Read CHAPTER VII - THE DEFIANCE OF THE TORY of The Tory Maid , free online book, by Herbert Baird Stimpson, on

A few weeks later I was up and out, fast gaining strength and courage for the long ride to the northward to join the gallant fellows of the Maryland Line, who had taken up their line of march soon after the accident befell me. And though I was eager to be off, the surgeon would not let me go, and so, until I could gather strength for the long journey, I served as best I could my country and the commands of the Committee of Public Safety sitting at the Head of Elk. Thus it was I rode one day by the side of Edward Veasey, High Sheriff of the county of Cecil, carrying the writ and command of the Committee of Public Safety to Charles Gordon of the Braes, now a suspected Tory and a malcontent. And as I rode by the side of the High Sheriff on this most unpleasant task, I longed to turn back and let the Sheriff ride on alone; but duty held me as a point of honour. For as it was, I was carrying I knew not what ruin and destruction to the roof of the very house that once had received me as a guest and that sheltered the fairest eyes that had ever gazed in mine. And now I was to appear before that house as the bearer of ill-tidings. Ah, duty often wears a gruesome countenance; yet it is a sign of courage to face this duty down, and I sat more firmly in my saddle and rode nearer to the High Sheriff. He was a stern and determined man; he was short of stature, stout of frame, and sat his powerful horse like the fox-hunter that he was. But, though it was the height of summer, and the hills and the forests were green, the air laden with the odour of flowers, and the streams full and rushing, there was anything but a smile on the High Sheriff’s face. For though he was no friend to Gordon of the Braes, he liked not the errand on which he rode, and would gladly have turned his horse’s head with me.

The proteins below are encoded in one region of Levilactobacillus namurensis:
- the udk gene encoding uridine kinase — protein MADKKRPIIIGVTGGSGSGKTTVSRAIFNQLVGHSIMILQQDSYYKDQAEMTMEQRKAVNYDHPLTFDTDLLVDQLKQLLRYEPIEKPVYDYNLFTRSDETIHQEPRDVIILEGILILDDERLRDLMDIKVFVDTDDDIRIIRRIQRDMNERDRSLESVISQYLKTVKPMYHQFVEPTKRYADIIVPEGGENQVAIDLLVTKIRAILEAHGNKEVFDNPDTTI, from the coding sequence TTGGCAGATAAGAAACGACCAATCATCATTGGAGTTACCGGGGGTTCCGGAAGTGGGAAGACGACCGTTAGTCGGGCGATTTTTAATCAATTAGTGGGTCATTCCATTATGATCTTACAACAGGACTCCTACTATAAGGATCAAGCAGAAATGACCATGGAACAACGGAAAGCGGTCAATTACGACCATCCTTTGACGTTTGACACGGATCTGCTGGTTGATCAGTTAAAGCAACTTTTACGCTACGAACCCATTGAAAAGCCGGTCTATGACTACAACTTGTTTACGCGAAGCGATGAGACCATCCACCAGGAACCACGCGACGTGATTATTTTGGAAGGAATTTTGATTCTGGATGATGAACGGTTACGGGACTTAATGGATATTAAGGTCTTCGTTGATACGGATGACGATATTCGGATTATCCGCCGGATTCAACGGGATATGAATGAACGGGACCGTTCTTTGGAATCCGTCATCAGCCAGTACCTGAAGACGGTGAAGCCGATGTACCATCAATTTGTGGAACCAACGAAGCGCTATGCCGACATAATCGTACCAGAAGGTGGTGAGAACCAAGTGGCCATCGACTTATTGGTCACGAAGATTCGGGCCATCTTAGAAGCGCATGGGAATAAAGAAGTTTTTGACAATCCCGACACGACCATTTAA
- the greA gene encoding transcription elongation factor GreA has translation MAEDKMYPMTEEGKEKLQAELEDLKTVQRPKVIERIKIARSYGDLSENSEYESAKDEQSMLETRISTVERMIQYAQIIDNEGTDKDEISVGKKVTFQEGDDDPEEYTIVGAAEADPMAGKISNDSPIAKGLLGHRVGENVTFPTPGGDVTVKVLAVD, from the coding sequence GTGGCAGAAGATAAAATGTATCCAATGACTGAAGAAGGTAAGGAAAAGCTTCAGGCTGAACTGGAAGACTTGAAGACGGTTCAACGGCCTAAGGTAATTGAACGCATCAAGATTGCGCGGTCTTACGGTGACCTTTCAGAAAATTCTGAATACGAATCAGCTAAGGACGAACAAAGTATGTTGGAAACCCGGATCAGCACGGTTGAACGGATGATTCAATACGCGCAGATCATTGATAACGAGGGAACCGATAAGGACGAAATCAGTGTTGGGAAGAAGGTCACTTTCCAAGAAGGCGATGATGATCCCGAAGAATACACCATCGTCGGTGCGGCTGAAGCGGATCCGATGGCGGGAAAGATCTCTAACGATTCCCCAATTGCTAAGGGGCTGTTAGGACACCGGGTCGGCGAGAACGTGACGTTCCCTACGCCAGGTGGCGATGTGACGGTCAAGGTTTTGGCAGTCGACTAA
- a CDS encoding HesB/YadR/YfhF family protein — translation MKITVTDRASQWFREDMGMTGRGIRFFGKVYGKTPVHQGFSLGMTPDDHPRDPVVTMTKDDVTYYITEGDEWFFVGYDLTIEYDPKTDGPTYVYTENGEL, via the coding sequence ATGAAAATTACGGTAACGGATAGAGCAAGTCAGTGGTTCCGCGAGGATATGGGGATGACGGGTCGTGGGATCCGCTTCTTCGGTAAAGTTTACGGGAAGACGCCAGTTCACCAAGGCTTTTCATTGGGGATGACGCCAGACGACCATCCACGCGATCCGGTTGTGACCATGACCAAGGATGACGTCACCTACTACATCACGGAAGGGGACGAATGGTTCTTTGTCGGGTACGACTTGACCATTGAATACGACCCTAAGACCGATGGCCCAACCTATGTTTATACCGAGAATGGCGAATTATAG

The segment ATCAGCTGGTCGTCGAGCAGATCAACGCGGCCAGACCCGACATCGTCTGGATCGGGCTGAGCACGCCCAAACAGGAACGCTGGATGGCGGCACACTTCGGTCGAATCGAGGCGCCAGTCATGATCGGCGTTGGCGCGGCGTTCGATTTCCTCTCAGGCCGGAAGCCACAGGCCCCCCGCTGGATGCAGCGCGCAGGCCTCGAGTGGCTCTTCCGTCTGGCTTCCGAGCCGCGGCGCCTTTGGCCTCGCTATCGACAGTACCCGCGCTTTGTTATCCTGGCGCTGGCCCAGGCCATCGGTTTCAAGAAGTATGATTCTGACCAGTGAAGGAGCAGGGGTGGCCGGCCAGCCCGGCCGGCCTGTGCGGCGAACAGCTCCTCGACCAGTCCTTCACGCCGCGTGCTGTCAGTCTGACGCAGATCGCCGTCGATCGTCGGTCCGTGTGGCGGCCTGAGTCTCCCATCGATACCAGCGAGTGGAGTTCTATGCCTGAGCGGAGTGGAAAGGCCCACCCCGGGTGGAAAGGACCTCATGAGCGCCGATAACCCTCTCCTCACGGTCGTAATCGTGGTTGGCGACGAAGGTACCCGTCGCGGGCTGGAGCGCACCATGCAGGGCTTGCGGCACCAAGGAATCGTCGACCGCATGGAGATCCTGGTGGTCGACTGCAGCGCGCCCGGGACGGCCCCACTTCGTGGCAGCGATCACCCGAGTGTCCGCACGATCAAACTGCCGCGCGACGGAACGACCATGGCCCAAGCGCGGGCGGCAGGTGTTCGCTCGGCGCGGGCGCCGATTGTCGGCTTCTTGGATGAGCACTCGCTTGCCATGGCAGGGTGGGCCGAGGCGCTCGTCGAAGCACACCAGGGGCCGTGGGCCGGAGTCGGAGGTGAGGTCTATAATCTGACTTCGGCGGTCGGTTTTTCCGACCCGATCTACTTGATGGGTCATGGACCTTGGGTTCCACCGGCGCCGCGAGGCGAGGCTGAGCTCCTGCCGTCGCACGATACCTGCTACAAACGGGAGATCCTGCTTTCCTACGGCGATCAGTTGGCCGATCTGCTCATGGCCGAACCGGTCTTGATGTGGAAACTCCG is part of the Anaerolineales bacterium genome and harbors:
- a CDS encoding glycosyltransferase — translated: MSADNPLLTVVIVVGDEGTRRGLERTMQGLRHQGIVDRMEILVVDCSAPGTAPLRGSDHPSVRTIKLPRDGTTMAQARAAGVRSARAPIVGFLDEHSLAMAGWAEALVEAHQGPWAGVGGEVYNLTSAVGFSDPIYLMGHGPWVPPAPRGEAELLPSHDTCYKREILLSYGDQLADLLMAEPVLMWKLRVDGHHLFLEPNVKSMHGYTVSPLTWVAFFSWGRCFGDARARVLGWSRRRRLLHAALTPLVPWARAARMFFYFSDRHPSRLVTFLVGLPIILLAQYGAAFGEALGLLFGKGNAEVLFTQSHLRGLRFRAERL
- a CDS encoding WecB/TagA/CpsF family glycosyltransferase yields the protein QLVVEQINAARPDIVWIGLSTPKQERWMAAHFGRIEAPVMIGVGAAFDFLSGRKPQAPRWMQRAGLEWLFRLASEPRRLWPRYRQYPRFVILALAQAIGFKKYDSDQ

“If they want to fight,” said he to me, “why don’t they join the Maryland Line and leave men alone who are disposed to be quiet? They will have enough to do in repulsing the redcoats, and should not stir up opposition in the rear of our armies, which this persecution of private individuals will certainly do. I wish some other carried this writ, and I was with the lads fighting in the North.”

“Aye, so do I, but it is the order of the committee,” said I grimly.

“True, and as such must be obeyed.”